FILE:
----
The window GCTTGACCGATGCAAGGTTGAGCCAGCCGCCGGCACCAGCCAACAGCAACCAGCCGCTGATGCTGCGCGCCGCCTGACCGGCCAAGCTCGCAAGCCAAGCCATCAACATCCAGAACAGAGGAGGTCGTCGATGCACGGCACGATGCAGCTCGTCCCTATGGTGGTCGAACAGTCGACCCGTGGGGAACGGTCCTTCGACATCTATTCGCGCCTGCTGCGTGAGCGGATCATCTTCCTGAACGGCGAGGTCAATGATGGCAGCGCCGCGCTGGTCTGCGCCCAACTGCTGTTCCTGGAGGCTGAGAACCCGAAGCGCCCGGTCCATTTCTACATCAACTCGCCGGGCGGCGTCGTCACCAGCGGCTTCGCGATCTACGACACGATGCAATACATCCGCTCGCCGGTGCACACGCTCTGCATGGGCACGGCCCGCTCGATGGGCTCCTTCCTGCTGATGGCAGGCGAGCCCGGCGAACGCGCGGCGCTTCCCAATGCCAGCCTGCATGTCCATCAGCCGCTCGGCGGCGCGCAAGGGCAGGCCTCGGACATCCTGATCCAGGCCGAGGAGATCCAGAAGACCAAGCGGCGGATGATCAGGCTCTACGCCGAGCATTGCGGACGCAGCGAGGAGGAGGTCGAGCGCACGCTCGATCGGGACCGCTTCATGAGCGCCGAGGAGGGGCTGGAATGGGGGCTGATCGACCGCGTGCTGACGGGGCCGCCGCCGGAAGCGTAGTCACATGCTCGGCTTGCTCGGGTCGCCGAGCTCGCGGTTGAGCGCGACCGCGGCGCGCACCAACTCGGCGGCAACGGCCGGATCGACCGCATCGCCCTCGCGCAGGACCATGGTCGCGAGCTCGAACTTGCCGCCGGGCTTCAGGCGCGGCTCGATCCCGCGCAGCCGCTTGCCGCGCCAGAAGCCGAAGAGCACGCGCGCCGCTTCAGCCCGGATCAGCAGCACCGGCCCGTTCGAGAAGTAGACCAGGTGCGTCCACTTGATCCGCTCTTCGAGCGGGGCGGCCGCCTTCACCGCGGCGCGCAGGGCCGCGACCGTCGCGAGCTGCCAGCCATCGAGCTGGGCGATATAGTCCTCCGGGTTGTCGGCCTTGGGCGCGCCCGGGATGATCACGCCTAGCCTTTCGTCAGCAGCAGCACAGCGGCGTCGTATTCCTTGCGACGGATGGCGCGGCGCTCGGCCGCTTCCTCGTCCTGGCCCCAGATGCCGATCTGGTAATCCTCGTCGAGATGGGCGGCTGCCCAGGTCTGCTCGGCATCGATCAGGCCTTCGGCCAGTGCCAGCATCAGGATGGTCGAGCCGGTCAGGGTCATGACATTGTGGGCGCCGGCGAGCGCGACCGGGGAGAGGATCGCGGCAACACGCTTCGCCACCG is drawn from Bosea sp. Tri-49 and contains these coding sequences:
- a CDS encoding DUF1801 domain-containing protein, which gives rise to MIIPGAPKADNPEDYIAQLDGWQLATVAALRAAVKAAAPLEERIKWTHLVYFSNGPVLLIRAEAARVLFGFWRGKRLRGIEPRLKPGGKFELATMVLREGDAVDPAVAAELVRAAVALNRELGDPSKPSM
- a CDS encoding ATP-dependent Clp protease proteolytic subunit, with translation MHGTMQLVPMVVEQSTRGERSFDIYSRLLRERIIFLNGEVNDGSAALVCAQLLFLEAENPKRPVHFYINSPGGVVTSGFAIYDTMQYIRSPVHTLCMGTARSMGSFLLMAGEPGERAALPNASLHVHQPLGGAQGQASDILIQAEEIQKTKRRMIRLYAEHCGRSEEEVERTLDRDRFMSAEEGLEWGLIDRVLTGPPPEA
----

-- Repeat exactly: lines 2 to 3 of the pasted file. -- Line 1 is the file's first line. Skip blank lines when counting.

- a CDS encoding DUF1801 domain-containing protein, which gives rise to MIIPGAPKADNPEDYIAQLDGWQLATVAALRAAVKAAAPLEERIKWTHLVYFSNGPVLLIRAEAARVLFGFWRGKRLRGIEPRLKPGGKFELATMVLREGDAVDPAVAAELVRAAVALNRELGDPSKPSM
- a CDS encoding ATP-dependent Clp protease proteolytic subunit, with translation MHGTMQLVPMVVEQSTRGERSFDIYSRLLRERIIFLNGEVNDGSAALVCAQLLFLEAENPKRPVHFYINSPGGVVTSGFAIYDTMQYIRSPVHTLCMGTARSMGSFLLMAGEPGERAALPNASLHVHQPLGGAQGQASDILIQAEEIQKTKRRMIRLYAEHCGRSEEEVERTLDRDRFMSAEEGLEWGLIDRVLTGPPPEA